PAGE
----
We talk a lot about the “J” in JVP, and it is fundamental to our identity. That being said, we have a wide range of Jewishness within the organization. It’s an ongoing internal conversation that I think will go on forever, about obviously not wanting to recreate the structural privilege that we are trying to fight inside of Israel.
At the same time, a lot of our identity is about being a Jewish organization, and what brings a lot of people to JVP is being able to be part of a Jewish community that actually represents them, where they’re not asked to check their politics at the door.
Obviously it also has a strategic element. Like it or not, in order to create change here in the United States, the Jewish community is going to have to shift. So are Christian Zionists. So are a lot of other communities. But the little piece that is our piece is the Jewish communal piece — so it feels very fundamental.
How does the occupation end in your mind? And do you have hope that we’ll see a just outcome in the foreseeable future?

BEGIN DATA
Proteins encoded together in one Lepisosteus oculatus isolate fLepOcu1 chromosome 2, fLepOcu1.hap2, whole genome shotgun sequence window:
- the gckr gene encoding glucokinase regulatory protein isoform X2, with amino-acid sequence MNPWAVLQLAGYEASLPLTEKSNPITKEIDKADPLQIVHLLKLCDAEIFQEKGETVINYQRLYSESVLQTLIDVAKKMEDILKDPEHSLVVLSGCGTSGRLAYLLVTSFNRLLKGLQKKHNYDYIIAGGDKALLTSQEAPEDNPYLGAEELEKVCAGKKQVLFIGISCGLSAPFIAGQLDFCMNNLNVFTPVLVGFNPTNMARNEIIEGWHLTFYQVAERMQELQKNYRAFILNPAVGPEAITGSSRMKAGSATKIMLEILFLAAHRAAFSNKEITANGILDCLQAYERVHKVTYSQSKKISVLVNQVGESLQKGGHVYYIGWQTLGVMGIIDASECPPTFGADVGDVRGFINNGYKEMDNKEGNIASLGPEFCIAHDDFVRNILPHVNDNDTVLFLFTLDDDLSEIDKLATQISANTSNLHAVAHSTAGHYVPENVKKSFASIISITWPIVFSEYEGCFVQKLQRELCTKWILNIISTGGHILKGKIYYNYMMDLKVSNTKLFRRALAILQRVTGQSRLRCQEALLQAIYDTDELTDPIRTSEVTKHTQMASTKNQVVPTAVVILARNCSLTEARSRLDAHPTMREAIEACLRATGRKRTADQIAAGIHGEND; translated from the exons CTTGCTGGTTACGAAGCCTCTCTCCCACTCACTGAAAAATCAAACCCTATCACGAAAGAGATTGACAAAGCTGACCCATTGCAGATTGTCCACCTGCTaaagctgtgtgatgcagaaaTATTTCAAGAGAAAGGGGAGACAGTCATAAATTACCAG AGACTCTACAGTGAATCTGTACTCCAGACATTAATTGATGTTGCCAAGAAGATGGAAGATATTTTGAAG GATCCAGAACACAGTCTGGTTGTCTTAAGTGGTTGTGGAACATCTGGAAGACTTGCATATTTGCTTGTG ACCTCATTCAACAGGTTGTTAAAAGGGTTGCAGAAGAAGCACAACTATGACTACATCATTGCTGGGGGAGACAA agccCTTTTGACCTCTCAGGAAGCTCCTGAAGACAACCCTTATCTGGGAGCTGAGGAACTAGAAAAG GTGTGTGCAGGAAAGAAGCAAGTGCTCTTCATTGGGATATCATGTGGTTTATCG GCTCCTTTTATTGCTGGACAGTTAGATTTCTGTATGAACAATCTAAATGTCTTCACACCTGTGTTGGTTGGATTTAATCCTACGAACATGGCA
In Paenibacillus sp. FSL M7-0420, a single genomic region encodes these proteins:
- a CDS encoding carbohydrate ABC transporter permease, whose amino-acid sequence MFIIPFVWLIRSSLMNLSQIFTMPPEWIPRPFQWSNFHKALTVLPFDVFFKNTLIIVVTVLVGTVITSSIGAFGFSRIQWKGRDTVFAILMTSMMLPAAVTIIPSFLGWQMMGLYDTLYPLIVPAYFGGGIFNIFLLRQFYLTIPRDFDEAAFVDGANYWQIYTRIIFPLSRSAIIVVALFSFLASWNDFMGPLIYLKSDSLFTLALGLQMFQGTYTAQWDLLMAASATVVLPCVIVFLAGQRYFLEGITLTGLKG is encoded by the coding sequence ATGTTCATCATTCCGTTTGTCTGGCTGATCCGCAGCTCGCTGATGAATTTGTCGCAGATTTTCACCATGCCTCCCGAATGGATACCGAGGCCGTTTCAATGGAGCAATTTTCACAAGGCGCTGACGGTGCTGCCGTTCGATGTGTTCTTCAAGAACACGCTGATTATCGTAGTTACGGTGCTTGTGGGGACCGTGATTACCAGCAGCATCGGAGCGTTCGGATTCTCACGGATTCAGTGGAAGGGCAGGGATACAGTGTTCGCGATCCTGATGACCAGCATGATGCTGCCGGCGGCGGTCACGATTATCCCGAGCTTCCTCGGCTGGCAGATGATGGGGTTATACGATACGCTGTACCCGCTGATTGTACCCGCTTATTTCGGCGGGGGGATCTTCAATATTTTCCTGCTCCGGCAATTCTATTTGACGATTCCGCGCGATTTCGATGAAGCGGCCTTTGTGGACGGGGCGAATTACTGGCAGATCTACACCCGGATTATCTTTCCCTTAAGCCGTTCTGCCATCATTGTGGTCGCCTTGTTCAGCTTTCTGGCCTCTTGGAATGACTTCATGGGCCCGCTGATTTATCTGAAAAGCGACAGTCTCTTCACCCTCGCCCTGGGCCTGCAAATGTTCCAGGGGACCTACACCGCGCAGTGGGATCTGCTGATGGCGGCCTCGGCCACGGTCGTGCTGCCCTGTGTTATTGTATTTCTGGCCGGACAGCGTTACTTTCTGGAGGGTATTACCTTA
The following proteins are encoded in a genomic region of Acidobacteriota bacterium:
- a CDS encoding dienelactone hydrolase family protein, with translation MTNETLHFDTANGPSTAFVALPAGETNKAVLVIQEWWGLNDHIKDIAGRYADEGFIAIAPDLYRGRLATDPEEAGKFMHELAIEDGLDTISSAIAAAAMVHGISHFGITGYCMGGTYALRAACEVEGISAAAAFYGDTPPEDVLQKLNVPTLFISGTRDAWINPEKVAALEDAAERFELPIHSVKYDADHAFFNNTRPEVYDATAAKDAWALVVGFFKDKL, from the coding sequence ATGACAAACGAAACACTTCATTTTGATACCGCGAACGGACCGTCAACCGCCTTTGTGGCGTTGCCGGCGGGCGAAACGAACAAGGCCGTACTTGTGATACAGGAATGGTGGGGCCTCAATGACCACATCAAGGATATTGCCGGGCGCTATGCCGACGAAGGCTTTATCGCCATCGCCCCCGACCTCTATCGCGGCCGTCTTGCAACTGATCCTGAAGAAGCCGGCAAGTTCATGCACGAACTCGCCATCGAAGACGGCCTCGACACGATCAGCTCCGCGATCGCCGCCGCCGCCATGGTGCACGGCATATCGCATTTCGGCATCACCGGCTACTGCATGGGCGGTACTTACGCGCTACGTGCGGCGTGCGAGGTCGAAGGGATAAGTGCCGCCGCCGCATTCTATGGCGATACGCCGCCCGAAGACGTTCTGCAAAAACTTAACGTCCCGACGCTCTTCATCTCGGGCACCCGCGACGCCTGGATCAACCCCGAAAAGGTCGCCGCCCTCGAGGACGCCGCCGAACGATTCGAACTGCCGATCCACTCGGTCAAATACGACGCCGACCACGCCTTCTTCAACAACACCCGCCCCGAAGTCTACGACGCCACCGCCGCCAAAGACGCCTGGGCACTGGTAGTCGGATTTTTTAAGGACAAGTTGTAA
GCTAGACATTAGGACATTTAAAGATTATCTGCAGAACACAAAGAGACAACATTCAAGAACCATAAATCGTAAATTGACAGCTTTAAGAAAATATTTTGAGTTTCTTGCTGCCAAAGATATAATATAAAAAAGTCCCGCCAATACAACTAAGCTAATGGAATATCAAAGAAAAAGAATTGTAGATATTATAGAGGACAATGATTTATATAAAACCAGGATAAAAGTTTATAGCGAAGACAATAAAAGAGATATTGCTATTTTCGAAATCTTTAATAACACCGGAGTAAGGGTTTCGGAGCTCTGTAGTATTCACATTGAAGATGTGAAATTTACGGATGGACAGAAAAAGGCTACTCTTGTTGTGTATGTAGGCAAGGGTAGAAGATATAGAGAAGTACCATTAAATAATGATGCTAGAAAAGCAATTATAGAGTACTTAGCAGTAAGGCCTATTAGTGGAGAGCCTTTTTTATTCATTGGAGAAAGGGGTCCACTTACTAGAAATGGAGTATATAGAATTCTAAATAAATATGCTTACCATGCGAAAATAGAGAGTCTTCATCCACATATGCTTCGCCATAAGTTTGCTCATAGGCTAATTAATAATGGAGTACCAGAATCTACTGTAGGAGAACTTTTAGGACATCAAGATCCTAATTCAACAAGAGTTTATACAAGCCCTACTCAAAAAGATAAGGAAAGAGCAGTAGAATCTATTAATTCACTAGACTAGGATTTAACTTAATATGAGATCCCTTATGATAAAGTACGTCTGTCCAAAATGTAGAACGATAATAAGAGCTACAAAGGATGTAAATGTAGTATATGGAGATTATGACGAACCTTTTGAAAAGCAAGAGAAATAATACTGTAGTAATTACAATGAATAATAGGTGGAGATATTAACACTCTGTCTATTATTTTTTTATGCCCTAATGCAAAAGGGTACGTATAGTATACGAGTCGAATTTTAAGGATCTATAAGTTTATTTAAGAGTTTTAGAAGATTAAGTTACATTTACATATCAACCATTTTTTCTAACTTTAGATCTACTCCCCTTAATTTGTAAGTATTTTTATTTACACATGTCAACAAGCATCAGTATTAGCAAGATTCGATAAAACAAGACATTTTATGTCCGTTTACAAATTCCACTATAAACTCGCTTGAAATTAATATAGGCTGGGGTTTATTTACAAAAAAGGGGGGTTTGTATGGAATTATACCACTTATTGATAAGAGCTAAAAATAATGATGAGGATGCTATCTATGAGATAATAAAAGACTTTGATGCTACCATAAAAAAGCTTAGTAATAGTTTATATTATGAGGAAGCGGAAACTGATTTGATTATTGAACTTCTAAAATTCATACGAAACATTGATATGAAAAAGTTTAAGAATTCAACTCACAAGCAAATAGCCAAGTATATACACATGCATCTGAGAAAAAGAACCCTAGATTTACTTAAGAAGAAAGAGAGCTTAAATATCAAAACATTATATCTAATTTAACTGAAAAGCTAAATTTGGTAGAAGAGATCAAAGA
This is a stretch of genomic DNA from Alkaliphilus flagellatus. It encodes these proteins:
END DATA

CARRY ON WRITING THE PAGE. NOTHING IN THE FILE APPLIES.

I am an eternal optimist. One thing that has been interesting to me about the Trump era more generally has been this feeling that there are multiple paths things could go down. Most of them are quite terrible, and a couple of them could be a re-ordering that is really for the best for most of humanity. But it’s unclear what kind of path we’re going down, or will go down, and what kind of control we have over it. That’s an extremely disconcerting feeling.
I feel the same about the occupation. There are many potential outcomes: some are very violent; some are very oppressive or continue along the same path we’re on now. What still feels incredibly important to me is, considering that we don’t actually know, it’s very important to wage this fight from a sense of principle and hope as opposed to fear and paranoia.
I still feel that the path we are on —and the path that the boycott, divestment and sanctions movement is on — is the one that has showed the most concrete progress and which has the most potential, whatever happens next, to be able to build something for the good of everyone — Jews and Palestinians together.
Top photo: A JVP supporter at a protest against the war in Gaza, Chicago, July 28, 2014. (By Tess Scheflan/Activestills.org)